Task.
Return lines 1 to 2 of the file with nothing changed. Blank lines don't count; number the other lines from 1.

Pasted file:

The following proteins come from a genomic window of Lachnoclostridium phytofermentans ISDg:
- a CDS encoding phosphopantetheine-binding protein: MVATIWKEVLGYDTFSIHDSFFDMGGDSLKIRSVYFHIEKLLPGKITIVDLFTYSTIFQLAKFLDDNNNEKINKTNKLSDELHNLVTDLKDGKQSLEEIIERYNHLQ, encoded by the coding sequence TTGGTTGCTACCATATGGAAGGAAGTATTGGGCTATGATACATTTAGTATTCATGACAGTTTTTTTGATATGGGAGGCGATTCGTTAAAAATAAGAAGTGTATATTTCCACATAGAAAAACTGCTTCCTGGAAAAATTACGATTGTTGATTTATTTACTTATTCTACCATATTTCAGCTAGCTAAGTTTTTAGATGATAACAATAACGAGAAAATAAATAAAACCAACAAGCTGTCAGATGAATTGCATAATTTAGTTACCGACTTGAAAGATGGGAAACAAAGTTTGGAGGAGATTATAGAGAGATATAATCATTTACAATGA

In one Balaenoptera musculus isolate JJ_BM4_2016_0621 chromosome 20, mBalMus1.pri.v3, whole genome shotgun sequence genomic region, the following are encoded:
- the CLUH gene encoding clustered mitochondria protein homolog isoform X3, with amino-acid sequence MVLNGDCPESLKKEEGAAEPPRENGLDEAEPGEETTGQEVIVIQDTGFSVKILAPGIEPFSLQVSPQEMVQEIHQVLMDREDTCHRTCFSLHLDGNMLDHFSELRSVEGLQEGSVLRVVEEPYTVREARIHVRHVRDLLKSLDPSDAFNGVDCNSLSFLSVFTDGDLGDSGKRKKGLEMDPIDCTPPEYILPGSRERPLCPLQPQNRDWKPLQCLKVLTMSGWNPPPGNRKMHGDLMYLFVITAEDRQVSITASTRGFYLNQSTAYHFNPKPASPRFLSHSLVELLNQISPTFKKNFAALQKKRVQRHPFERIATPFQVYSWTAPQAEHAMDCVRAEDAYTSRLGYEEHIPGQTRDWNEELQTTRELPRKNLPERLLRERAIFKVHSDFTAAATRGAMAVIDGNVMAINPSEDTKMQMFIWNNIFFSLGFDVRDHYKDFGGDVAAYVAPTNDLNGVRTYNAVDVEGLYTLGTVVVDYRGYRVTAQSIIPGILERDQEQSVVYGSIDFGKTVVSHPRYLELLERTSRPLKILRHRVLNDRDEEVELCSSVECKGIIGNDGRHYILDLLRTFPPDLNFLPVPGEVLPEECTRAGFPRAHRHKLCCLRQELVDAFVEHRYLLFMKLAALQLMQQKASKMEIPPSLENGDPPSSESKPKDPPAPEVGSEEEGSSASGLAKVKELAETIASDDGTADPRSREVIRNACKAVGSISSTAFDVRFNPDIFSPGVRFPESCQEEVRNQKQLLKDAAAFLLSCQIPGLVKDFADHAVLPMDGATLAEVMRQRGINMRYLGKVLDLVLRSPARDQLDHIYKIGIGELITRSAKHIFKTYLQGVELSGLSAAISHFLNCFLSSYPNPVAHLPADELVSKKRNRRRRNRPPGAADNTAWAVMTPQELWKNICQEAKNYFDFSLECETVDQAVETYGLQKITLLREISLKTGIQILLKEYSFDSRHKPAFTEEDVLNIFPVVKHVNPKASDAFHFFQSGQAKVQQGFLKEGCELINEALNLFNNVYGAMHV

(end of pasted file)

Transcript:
The following proteins come from a genomic window of Lachnoclostridium phytofermentans ISDg:
- a CDS encoding phosphopantetheine-binding protein: MVATIWKEVLGYDTFSIHDSFFDMGGDSLKIRSVYFHIEKLLPGKITIVDLFTYSTIFQLAKFLDDNNNEKINKTNKLSDELHNLVTDLKDGKQSLEEIIERYNHLQ, encoded by the coding sequence TTGGTTGCTACCATATGGAAGGAAGTATTGGGCTATGATACATTTAGTATTCATGACAGTTTTTTTGATATGGGAGGCGATTCGTTAAAAATAAGAAGTGTATATTTCCACATAGAAAAACTGCTTCCTGGAAAAATTACGATTGTTGATTTATTTACTTATTCTACCATATTTCAGCTAGCTAAGTTTTTAGATGATAACAATAACGAGAAAATAAATAAAACCAACAAGCTGTCAGATGAATTGCATAATTTAGTTACCGACTTGAAAGATGGGAAACAAAGTTTGGAGGAGATTATAGAGAGATATAATCATTTACAATGA